Viewpoint: Strategies being employed in response to new testing resultsWe know for many of our students the content we teach will be challenging but accessible. Students will need to work hard to learn the material, but we are confident they will ultimately experience success. Expectations are that students achieve at their highest levels.
By: Keith Jacobus, District 833 superintendent, South Washington County Bulletin
The Labor Day holiday officially brought summer vacation to a close. Although there is always some lament from our students regarding the beginning of the school year, District 833 staff can’t wait. Many employees have been working hard over the summer months and are excited to have our kids back and to begin another educational chapter in their lives.
We know for many of our students the content we teach will be challenging but accessible. Students will need to work hard to learn the material, but we are confident they will ultimately experience success. Expectations are that students achieve at their highest levels. In order to ensure student success, we offer a variety of interventions focused on supporting and enhancing our classroom instruction for those needing a little more help.
Within education schools develop what we call a “pyramid of interventions.” At the base of the pyramid are strategies and programs that we use with all students. As you move up the pyramid toward the apex, each level is focused on a more specific intervention strategy that is needed by a smaller number of students. At the top of the pyramid are the intervention strategies that are identified for students that have the greatest academic challenges. Having this in place prepares us for the latest state accountability data release.
Last week the Minnesota Department of Education released the Multiple Measures Rating (MMR) data for each school in the state. The MMR is a new method for reporting state assessment data. In the past only achievement data, or where students scored in relationship to the grade level standards was utilized to determine Adequate Yearly Progress (AYP) and report how a school was performing. The MMR uses the achievement data but also adds two growth measures and the high school graduation rate. The growth measures look at how well a school is doing in terms of helping students grow. The expectation would be that a student would make one year’s growth during each school year. The second growth data point is a measure of how fast a school is closing the achievement gap between the identified sub-group populations, for example special education, and the highest achieving group.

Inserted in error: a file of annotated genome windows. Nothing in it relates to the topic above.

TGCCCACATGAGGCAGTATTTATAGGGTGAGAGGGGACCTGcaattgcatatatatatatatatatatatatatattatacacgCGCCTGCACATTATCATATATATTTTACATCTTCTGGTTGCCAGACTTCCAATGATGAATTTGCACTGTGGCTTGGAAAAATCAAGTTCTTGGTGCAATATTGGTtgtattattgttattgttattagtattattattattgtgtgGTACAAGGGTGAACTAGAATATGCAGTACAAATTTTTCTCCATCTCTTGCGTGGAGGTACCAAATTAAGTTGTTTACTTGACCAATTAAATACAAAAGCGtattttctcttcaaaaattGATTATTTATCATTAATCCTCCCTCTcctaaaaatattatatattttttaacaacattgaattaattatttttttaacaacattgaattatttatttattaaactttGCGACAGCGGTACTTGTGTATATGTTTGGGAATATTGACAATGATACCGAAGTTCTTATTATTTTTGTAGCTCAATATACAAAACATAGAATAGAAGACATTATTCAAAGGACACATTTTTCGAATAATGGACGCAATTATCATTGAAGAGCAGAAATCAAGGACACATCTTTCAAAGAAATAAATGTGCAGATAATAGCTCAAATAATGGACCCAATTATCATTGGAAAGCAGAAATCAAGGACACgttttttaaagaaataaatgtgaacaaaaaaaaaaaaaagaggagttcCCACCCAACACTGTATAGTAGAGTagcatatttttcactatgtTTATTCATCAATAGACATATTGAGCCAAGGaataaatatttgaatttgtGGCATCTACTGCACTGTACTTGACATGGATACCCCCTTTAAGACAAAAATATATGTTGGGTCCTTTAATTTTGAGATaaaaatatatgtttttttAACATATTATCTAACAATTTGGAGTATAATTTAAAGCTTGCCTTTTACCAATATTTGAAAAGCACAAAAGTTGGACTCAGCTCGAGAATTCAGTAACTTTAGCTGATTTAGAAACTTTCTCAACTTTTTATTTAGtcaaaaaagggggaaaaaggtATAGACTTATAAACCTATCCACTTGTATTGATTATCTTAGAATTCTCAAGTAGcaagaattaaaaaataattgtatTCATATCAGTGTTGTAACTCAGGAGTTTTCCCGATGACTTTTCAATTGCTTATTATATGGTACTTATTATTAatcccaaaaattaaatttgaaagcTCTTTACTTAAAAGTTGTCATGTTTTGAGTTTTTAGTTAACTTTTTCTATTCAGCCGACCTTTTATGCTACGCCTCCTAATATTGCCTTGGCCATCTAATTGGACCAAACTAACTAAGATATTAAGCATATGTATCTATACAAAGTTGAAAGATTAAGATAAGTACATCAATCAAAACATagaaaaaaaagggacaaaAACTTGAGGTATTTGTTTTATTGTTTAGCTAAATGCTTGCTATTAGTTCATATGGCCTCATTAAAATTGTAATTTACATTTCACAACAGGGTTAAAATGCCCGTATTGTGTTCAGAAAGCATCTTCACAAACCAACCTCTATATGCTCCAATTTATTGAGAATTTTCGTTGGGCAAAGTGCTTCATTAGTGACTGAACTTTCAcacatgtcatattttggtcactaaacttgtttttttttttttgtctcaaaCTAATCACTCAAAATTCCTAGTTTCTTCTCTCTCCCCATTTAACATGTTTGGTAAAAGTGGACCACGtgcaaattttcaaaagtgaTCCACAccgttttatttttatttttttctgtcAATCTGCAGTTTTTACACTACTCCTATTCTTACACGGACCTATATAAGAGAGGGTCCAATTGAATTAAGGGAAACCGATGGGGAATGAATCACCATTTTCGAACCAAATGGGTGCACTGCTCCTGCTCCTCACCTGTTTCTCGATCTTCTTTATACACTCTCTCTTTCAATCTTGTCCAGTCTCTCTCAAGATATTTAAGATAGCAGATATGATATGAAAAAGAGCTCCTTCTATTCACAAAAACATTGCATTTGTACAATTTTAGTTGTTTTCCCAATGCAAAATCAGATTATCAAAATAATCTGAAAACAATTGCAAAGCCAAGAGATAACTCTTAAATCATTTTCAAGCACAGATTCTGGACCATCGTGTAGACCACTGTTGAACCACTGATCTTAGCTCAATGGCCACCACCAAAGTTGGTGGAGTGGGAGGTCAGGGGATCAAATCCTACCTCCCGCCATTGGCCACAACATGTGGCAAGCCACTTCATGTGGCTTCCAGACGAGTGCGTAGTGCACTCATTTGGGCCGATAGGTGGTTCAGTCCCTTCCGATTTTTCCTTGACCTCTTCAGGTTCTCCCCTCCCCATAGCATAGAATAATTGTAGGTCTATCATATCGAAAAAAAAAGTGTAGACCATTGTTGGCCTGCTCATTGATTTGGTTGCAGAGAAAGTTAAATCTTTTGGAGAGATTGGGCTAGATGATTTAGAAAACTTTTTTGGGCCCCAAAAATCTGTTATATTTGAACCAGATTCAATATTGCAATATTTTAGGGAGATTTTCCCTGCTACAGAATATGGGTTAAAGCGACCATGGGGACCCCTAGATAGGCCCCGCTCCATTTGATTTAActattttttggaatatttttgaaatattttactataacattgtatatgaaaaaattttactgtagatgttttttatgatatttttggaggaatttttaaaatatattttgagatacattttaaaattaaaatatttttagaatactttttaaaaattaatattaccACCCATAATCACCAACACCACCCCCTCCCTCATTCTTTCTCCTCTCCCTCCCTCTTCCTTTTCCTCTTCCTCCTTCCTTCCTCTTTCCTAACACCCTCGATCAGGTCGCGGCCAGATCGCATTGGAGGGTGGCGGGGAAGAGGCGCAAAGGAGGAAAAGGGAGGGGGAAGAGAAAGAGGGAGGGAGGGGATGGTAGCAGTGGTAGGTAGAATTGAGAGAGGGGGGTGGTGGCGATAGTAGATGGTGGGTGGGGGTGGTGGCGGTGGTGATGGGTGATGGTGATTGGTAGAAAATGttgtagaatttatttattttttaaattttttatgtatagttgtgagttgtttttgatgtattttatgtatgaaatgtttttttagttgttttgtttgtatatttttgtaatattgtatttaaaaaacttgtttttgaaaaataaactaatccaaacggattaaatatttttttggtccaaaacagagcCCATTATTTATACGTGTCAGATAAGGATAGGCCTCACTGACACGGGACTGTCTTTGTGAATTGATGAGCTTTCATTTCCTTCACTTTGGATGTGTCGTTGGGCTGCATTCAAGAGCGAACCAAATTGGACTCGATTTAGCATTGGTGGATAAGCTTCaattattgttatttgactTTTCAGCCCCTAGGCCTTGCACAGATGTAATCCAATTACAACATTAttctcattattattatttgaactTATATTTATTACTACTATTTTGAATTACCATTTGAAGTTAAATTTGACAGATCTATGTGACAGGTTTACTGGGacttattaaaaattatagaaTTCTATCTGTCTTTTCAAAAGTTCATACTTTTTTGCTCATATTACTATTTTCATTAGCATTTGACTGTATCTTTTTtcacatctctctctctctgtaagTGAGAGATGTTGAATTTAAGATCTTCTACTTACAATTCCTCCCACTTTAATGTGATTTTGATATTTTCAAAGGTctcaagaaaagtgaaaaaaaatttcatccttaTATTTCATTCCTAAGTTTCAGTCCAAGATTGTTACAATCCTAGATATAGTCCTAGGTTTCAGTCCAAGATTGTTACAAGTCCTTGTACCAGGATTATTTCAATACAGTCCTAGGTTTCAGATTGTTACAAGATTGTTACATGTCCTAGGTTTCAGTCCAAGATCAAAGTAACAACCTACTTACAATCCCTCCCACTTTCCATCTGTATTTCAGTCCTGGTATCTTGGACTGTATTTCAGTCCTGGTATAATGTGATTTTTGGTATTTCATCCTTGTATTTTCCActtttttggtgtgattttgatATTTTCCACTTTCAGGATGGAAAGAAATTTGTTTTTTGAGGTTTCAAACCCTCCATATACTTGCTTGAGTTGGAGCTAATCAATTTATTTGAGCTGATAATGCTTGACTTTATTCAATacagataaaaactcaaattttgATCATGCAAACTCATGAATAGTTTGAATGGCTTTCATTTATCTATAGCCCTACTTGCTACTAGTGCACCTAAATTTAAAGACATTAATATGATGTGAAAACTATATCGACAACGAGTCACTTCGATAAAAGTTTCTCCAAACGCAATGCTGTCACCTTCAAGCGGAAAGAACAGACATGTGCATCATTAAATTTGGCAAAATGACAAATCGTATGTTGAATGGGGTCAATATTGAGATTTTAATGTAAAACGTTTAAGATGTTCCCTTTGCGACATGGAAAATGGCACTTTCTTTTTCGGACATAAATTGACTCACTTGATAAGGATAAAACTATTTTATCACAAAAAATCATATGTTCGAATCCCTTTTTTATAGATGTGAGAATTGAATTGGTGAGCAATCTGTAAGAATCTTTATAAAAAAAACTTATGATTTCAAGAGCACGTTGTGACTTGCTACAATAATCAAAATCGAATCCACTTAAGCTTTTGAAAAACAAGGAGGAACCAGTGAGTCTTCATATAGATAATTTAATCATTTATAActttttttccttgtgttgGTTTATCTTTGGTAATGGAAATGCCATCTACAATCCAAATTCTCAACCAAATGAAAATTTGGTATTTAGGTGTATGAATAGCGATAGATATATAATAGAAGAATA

The new growth measures will help schools more clearly see where improvement is taking place. While the measures aren’t individualized for students, schools can understand which groups of students need to see changes in instruction. Those with high achievement scores, but low growth indicate changes are needed to accelerate growth so students don’t plateau or eventually fall behind. On the other hand, those groups with low achievement but high growth show their performance is accelerated so both achievement should improve, and achievement gaps will be reduced.
At each school the staff has been analyzing their data to determine school improvement goals and to refine the interventions used to help their students succeed. We will be working to individualize our interventions for students and to provide help for you as parents so that you can support your students at home. One of the difficult things I find as a parent is helping my kids with their homework. At times we are unsure how to explain a concept or help our kids with their assignments.
Fortunately, a number of online resources can help your family enhance learning and get homework help. First, many of our teachers will have web pages that contain information to help with homework and provide information to students and parents regarding projects or class requirements. External sites are also available. Examples include Khan Academy, Knowmia and iTunesU. The Khan Academy site, www.khanacademy.org, has thousands of lessons and various topics from math and science to test preparation. Knowmia, www.knowmia.com, contains lessons and short video clips. Apple’s iTunesU website has a number of courses and short video clips on many topics. Many colleges and university also have complete courses on-line that students can access.
The fall is always an exciting and optimistic time as we anticipate the beginning of a new school year. We understand the value of strong partnerships with parents and community members. I hope the resources shared here will support student learning at home as we work to ignite a passion for lifelong learning.
Jacobus is superintendent of South Washington County Schools.